Activity to decelerate in 2023
Activity is set to decelerate in 2023. Household consumption (66% of GDP) will continue to drive GDP, but the pace of growth will lose steam. The outlook is underpinned by durably and historically high inflation, the delayed impact of tighter credit conditions (from a minimum of 0.25% per year up to August 2021 to a benchmark 7.75% interest rate in January 2023) and as the job market weakens. Conversely, the Con Puche Perú economic reactivation plan (estimated at 0.6% of GDP) announced in December 2022, in a failed attempt to curb protests, will help slow the slide in private consumption. The package encompasses the expansion of welfare provisions like pensions and access to natural gas in homes, among other measures. Meanwhile, private investment should remain weak, impacted by both tighter local and global financing conditions, and the uncertain political scenario that subdues investor confidence. Similarly, public investments should also perform poorly, influenced by the lack of political focus. Last, exports (29% of 2021 GDP) are expected to post a positive albeit smaller contribution on back of relatively sharper growth momentum in China, which is Peru’s main export destination. This could also favour copper prices and thus Peru’s foreign sales. Nonetheless, downside risks for the red metal’s exports are related to frequent community-led protests at mines in Peru.
A narrower external shortfall and a marginally wider fiscal deficit
The current account deficit should narrow in 2023. More precisely, the trade balance surplus should widen as decelerating domestic activity will lead to lower import expansion (26% of 2021 GDP) which slows faster than exports. Furthermore, the income deficit should also improve thanks to lower profit repatriations. Additionally, the services deficit should remain broadly stable. While freight costs are expected to shrink, prolonged protests impacting the popular tourist region of Cusco will prevent the travel account from converging towards its historically pre-pandemic large surplus. On the financing side, while the unstable local political environment could affect foreign direct investments (3.3% of GDP in 2021), they should be sufficient to cover the expected lower external account shortfall in 2023. It is also important to note that strong foreign exchange reserves (equivalent to 30% of estimated 2022 GDP and ensuring 15 months of import coverage) are important buffers against potential external headwinds. Last, total external debt (private and public) at Q3 2022 stood at 42.5% of GDP (with 24.8% of GDP as medium and long-term public debt).
On the fiscal front, the budget deficit is expected to weaken slightly this year. Public revenue growth is set to lose steam as activity dips. Meanwhile, the 2023 budget approved in November 2022 earmarked a 9% rise in public expenditure this year, notably for capital investment projects. While political turmoil could hamper its execution, the fiscal package announced in December 2022 and the higher financing cost will contribute to the deeper budgetary deficit. Overall, Peru’s sound macro fundamentals have softened the market´s negative reaction to the country’s current political crisis.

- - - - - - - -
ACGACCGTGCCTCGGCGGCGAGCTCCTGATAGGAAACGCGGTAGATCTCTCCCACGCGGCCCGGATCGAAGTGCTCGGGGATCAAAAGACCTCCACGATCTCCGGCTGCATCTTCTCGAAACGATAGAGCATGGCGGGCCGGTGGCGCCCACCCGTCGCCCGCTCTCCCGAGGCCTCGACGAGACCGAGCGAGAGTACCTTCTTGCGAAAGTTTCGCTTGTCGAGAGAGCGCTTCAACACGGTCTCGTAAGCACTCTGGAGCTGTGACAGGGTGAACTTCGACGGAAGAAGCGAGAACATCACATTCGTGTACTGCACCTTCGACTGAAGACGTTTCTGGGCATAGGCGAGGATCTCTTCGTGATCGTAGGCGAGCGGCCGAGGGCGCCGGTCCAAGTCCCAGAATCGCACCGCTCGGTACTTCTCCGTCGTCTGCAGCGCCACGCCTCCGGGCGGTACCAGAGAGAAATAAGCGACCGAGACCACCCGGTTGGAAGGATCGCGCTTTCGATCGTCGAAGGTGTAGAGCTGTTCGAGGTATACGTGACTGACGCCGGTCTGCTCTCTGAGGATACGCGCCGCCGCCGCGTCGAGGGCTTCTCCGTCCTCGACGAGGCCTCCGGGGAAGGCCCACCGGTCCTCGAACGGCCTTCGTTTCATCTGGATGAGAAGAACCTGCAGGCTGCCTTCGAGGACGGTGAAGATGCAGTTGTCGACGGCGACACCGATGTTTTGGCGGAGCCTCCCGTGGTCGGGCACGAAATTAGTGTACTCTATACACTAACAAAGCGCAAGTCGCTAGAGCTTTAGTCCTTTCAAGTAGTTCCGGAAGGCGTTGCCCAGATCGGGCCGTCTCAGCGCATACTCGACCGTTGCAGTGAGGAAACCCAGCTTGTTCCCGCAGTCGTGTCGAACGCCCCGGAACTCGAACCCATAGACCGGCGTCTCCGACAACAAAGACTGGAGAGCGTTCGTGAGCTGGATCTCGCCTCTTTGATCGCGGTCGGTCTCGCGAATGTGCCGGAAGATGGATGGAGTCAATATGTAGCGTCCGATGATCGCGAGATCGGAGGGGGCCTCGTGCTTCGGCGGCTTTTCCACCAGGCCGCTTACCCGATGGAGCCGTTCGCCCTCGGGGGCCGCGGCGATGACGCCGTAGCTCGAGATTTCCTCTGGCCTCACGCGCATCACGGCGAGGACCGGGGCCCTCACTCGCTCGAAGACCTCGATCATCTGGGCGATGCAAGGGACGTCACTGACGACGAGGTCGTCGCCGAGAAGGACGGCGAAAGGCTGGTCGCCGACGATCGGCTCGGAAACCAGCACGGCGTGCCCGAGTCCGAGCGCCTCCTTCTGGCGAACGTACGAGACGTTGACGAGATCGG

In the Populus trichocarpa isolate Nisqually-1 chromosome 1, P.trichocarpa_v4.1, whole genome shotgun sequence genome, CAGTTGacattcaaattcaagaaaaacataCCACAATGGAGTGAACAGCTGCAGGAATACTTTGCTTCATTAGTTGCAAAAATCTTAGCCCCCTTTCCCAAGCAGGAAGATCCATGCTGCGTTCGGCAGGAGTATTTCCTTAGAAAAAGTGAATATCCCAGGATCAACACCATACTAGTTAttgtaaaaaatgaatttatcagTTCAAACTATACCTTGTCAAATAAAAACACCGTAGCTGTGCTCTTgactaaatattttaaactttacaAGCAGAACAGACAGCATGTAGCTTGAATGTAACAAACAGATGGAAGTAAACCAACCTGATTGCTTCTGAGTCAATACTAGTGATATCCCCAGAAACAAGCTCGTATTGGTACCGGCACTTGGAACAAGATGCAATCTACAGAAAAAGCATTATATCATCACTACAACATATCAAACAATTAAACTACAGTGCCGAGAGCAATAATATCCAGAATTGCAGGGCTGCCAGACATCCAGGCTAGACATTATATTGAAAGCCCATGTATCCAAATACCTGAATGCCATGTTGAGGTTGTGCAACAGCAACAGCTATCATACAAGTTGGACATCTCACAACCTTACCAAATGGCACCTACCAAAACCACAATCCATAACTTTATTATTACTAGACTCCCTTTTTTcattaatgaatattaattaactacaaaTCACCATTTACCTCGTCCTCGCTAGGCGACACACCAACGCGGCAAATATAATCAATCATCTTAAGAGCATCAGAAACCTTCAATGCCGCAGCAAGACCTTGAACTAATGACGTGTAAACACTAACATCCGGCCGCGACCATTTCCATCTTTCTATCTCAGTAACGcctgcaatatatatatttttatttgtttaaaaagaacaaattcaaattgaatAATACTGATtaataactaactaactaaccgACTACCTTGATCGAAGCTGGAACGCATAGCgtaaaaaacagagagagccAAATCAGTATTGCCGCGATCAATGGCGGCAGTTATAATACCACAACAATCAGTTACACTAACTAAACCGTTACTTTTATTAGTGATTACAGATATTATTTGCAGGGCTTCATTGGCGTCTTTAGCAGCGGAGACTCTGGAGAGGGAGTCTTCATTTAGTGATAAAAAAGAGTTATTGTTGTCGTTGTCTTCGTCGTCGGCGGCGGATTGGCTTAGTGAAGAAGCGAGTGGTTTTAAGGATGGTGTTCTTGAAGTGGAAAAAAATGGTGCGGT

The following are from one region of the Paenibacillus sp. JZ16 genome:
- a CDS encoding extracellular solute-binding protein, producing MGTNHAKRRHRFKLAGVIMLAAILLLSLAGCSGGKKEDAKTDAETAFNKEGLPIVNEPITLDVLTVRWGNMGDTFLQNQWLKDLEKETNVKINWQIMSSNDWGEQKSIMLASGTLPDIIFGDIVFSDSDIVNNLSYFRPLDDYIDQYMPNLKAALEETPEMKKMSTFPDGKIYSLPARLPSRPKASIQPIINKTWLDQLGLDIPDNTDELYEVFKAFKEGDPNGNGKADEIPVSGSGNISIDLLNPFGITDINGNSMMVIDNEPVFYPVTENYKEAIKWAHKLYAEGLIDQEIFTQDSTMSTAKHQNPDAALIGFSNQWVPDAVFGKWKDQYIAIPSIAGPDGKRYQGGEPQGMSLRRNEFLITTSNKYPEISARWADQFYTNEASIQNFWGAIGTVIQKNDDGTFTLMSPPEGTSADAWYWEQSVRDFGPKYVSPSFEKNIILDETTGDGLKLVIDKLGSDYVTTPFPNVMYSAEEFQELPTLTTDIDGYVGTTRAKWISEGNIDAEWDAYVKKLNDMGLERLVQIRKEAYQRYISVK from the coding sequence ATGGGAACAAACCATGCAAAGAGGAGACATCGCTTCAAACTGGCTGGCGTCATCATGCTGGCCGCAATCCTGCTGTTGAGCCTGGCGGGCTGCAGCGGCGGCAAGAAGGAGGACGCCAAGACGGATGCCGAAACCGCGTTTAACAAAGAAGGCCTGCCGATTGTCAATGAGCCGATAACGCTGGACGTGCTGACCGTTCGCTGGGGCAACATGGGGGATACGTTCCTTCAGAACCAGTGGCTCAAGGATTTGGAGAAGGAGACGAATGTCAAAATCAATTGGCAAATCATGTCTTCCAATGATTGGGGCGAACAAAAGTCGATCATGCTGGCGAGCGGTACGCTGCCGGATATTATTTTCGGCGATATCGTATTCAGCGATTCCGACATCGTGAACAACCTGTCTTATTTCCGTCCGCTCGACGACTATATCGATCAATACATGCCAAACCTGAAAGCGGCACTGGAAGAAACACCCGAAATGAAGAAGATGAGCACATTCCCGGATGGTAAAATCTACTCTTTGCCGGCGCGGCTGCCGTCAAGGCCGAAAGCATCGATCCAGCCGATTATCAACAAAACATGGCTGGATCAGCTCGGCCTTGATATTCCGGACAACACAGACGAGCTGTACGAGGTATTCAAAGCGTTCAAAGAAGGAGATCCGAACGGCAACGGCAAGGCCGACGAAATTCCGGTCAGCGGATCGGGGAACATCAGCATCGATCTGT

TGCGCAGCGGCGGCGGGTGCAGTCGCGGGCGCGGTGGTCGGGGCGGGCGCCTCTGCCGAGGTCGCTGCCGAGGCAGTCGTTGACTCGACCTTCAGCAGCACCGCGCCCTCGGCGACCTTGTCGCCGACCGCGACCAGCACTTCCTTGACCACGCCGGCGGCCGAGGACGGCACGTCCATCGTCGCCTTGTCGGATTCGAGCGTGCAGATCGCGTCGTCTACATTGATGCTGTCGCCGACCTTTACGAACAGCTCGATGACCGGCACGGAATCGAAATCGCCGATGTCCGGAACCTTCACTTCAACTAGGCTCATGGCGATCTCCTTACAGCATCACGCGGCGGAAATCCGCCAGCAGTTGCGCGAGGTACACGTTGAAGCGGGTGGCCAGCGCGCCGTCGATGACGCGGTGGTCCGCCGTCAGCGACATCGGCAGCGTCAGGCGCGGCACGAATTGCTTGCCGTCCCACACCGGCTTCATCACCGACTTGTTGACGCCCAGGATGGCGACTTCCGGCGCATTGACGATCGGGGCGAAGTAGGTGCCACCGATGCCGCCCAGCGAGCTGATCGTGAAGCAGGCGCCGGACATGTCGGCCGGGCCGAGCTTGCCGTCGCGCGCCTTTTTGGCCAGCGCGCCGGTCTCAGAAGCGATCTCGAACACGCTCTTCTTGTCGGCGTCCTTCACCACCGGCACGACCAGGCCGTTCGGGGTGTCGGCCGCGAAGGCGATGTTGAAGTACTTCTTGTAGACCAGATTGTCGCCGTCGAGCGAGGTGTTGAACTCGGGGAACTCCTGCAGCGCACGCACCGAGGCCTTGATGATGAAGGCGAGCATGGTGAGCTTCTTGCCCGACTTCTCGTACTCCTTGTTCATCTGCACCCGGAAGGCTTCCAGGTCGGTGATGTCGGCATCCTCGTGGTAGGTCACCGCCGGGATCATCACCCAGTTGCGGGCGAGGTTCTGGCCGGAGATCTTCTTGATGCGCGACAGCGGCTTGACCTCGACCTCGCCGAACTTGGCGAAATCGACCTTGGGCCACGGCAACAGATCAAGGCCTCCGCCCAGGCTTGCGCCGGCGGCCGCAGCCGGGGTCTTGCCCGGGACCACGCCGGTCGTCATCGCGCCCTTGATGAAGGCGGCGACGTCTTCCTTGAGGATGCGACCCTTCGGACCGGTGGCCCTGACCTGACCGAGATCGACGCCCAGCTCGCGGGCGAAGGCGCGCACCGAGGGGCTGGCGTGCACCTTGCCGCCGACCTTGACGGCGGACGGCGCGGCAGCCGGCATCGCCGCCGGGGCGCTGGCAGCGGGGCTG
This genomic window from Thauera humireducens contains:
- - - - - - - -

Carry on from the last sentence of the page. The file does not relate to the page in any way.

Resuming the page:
No end in sight to political upheaval
Peru’s highly fragmented political environment has further deteriorated since December 7 2022, when the incumbent President Pedro Castillo (July 2021 – December 2022) from the left-leaning Perú Libre party announced that he was instituting an “exception government” and dissolving Congress in order to “restore the rule of law and democracy”. He intended to rule by decree, while waiting to organise a constitutional assembly. This announcement came on the same day that he was set to face a third impeachment motion in Congress following allegations of corruptions and “moral incapacity”. The move sparked the resignation of several ministers, while the armed forces, the police and the Supreme Court warned Castillo that he was acting in breach of the Constitution.
Indeed, according to Peruvian law, the President can only dissolve Congress if the legislature carries out two no-confidence votes in Cabinet, which was not the case. Hours later, the Congress voted by an ample margin to oust Pedro Castillo (101 votes in favour out of 87 required) and he was arrested on charges of rebellion and conspiracy. Pursuant to the Constitution, Vice President Dina Boluarte took office on the same day, but has failed to appease a tense political environment. Large-scale protests and blockades have gained strength and spread across the country, particularly to the poor rural Andean regions in the south and in the capital Lima, prompting to a death toll of at least 48 people at end-January 2023. Protesters are calling for Boluarte’s resignation, a snap general election, the dissolution of Congress, a new Constitution and Castillo’s release from prison. It is not yet clear how the ongoing political crisis will be resolved. Amid mounting social discontent, Boluarte has proposed holding elections this year. However, Parliament, which initially supported bringing forward the scheduled 2026 general elections to April 2024, has refused her proposal.